Improving screening and monitoring for kidney disease at home
National multi center study of 1,250 patients with chronic kidney disease
The Chronic Renal Insufficiency Cohort (CRIC) Study and Scanwell Health are proud to announce the launch of their partnership in developing an innovative approach for patients to perform at-home urine testing for kidney disease. This collaboration combines computer vision and clinically validated dipstick technology into a smartphone app to allow patients to screen their urine for excess protein from home. Currently, up to 90% of U.S. adults considered at risk are not being screened for kidney disease due to low public awareness and logistical barriers to easy testing on a large scale. However, an estimated 30 million Americans may have kidney disease, and the rising prevalence of both high blood pressure and diabetes mellitus are contributing to a higher number of people at risk. The CRIC Study and Scanwell Health hope that increased access to screening and monitoring will help identify kidney disease in more people earlier and discover any change in risk among persons with known kidney disease. This could allow for more timely interventions to slow down the progression of kidney disease and associated clinical complications. “Our vision is to delay or eliminate the need for dialysis by intervening as soon as possible,” said Stephen Chen, CEO of Scanwell Health. “Identifying kidney disease earlier is the first step, and to make that happen, we shouldn’t have to wait for patients to come into a brick and mortar facility to screen them—we should be going to them.” The first use of the technology will be as part of the CRIC Study, which is an ongoing prospective cohort study of patients with chronic kidney disease sponsored by the National Institute of Diabetes and Digestive and Kidney Diseases (NIDDK), part of the National Institutes of Health (NIH). Up to 1,250 CRIC participants will test themselves monthly at home over the course of one year using the “CRIC At Home” app with urine test kits that will be mailed to them. “This collaboration between the CRIC Study and Scanwell Health will provide new and unique insights into patterns of urine protein levels over time in a large, diverse group of adults with chronic kidney disease,” said Alan S. Go, MD, Principal Investigator for the Kaiser Permanente Northern California/University of California, San Francisco CRIC Clinical Center.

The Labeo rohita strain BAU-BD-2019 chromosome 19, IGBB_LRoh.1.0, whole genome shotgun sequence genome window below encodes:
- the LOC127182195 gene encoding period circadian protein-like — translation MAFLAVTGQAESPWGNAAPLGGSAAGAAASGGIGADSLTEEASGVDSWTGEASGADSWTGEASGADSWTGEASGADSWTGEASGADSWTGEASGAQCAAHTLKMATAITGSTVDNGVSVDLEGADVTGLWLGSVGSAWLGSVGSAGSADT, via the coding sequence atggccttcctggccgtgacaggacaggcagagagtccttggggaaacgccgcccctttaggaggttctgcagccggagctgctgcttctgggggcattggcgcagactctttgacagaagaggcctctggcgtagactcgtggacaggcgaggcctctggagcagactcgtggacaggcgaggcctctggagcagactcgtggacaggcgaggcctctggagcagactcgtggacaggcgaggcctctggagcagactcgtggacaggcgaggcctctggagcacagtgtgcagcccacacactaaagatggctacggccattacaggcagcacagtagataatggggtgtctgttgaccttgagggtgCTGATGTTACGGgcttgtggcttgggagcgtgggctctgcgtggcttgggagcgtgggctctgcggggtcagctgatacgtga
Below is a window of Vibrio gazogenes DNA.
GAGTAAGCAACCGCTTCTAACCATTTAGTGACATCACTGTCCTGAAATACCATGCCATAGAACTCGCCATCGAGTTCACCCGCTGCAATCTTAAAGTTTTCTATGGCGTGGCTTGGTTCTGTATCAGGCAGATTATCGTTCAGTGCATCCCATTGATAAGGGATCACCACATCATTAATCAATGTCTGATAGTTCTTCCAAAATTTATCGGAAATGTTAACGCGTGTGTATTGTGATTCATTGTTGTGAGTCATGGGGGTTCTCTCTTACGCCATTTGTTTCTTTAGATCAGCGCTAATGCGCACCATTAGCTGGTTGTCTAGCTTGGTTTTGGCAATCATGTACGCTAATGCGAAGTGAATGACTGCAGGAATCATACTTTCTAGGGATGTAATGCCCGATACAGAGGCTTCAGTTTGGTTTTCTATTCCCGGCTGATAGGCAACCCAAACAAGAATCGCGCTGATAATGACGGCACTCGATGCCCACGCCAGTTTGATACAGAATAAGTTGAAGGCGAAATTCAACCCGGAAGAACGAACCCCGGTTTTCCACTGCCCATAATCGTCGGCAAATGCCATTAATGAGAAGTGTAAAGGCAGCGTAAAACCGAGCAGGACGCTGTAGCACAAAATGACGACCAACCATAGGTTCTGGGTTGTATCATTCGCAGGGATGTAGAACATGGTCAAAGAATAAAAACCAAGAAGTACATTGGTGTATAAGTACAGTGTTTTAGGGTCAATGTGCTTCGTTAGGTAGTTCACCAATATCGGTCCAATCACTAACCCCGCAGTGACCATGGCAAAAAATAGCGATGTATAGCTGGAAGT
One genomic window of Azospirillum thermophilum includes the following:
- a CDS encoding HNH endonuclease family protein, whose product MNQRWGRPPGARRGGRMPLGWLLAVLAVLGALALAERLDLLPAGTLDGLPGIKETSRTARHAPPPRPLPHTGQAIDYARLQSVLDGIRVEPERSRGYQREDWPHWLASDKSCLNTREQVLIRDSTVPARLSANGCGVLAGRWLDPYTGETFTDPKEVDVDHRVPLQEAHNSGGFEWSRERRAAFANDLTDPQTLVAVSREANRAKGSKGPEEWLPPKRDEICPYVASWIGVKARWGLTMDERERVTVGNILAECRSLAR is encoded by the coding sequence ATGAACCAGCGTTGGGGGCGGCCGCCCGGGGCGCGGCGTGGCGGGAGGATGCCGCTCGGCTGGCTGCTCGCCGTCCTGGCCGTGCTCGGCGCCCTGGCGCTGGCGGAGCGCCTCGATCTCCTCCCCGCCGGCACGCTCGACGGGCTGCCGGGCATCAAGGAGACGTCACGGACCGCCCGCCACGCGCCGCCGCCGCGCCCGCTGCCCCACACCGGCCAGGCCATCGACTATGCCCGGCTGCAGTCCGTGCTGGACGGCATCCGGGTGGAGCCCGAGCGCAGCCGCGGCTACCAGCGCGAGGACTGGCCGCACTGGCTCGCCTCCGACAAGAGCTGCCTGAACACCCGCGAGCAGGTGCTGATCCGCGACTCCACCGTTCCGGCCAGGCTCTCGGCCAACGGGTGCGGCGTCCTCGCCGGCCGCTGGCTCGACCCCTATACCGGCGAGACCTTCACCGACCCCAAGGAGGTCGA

Kidney Disease Facts
An estimated 1 in 7 American adults have some form of chronic kidney disease, but it is asymptomatic in the early stages and can go undetected for many years. The Centers for Disease Control and Prevention reports that up to half of patients with advanced chronic kidney disease may be unaware they have it. Risk factors for chronic kidney disease include high blood pressure, diabetes mellitus, older age, black/African American race, family history of kidney disease, obesity, tobacco use and cardiovascular disease. Kidney disease is linked to higher risks of heart disease, stroke and death as well as negative effects on quality of life. However, there are different lifestyle and medical interventions that can be used to treat kidney disease and its complications.
CRIC Study FactsThe Chronic Renal Insufficiency Cohort (CRIC) Study is an observational prospective study that has been evaluating factors for progression of chronic kidney disease and cardiovascular disease in adults with chronic kidney disease who do or do not have diabetes mellitus. CRIC participants undergo extensive clinical evaluation at entry and at annual in-person visits and via telephone at 6-month intervals. The new phase of the CRIC Study launched in September 2018 and will be examining a broad range of risk factors (from molecular biomarkers of disease pathways to clinical, demographic, and behavioral characteristics) on the progression of kidney disease and other health consequences. It will also develop and implement novel approaches to deep phenotyping of kidney disease using cutting-edge remote data capture technologies.
The content of this news release is solely the responsibility of the authors and does not necessarily represent the official views or imply endorsement of the National Institutes of Health. The NIH does not directly endorse any product(s) or service(s) provided or to be provided by Scanwell.